New mechanistic probes of hydride abstraction from rhenium-alkyl complexes (.eta.5-C5H5)Re(NO)(PPh3)(R) by Ph3C+ PF6-. Evidence for initial electron transfer Academic Article uri icon

abstract

  • The mechanism of hydride abstraction from rhenium-alkyl complexes R-(Re) ((Re) = (η5-C5H5)Re(NO)(PPh3)) by Ph3C+PF6- is probed by study of the equilibrium R-(Re) + Ph3C+ ⇄ R-(Re)•+ + Ph3C• (eq v) and the effect of oxygen on the rate and deuterium kinetic isotope effect. Equilibrium constants K5 are determined in CH2Cl2 at 208 K from reversible potential measurement for R = PhCH2 (1, 2.5 × 10-5), (CH3)2CHCH2 (2, 7.9 × 10-3), and Ph(CH3)CH (3, 5.0 × 10-2). When generated electrochemically in separate experiments, R-(Re)•+ and Ph3C• are stable under the reaction conditions. Upon mixing CH2Cl2 solutions of the reactants in (v), rapid reactions ensue giving Ph3CH and hydride abstraction products derived from R-(Re). Thus, if an electron transfer mechanism is operative, very rapid hydrogen atom exchange must take place between R-(Re)•+ and Ph3C• to displace the unfavorable equilibria (v) to the right. Nearly diffusion controlled rate constants are found for the reaction between Ph3C• and O2, suggesting that Ph3C• formed in (v) could be trapped by O2 and diverted from the pathway leading to Ph3CH. Rate enhancements of ca. an order of magnitude are observed when reactions are carried out in the presence of oxygen, while the rhenium products are essentially unchanged. A deuterium kinetic isotope effect, kH/kD = 5.4, is found for reactions of PhCH2-(Re) and PhCD2-(Re) under nitrogen but not in the presence of oxygen. This indicates that in the presence of O2 rate control switches from hydrogen atom transfer to electron transfer. In the presence of O2, as much as 70% of the organic product is benzophenone, arising from decomposition of Ph3COOH. It is concluded that hydride transfer from R-(Re) to Ph3C+PF6- most likely takes place by an initial electron transfer followed by hydrogen atom transfer to either Ph3C• or Ph3COO•, depending upon whether O2 is present. © 1987 American Chemical Society.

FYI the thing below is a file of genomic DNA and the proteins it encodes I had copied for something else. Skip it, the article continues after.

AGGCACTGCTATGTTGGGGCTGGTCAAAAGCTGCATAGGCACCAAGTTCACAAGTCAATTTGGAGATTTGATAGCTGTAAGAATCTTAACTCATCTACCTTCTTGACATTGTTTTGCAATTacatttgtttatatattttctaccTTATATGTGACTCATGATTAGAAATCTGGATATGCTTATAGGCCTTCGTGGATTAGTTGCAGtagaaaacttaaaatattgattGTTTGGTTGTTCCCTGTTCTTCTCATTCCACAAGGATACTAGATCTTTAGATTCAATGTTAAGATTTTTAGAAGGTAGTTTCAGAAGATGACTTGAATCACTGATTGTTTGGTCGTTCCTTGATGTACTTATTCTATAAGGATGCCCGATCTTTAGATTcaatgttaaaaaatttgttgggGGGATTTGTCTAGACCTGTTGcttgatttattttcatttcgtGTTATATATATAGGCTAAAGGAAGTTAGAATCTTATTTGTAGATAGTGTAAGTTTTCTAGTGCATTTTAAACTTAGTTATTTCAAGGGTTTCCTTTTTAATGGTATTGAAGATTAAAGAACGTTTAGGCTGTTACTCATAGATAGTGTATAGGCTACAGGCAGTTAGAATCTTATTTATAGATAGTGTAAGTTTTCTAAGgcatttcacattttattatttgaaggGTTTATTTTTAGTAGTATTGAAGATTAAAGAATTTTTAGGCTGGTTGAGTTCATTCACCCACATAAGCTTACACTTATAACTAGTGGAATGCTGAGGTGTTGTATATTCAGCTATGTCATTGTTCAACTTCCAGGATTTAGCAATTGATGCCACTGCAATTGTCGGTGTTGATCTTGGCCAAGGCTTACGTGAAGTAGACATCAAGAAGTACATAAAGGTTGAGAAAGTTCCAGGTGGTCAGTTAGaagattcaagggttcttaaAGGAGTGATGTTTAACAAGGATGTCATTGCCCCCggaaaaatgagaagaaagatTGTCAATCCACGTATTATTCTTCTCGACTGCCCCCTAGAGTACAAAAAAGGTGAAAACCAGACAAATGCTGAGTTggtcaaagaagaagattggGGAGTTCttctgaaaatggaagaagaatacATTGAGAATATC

author list (cited authors)

  • Bodner, G. S., Gladysz, J. A., Nielsen, M. F., & Parker, V. D.

citation count

  • 36

publication date

  • March 1987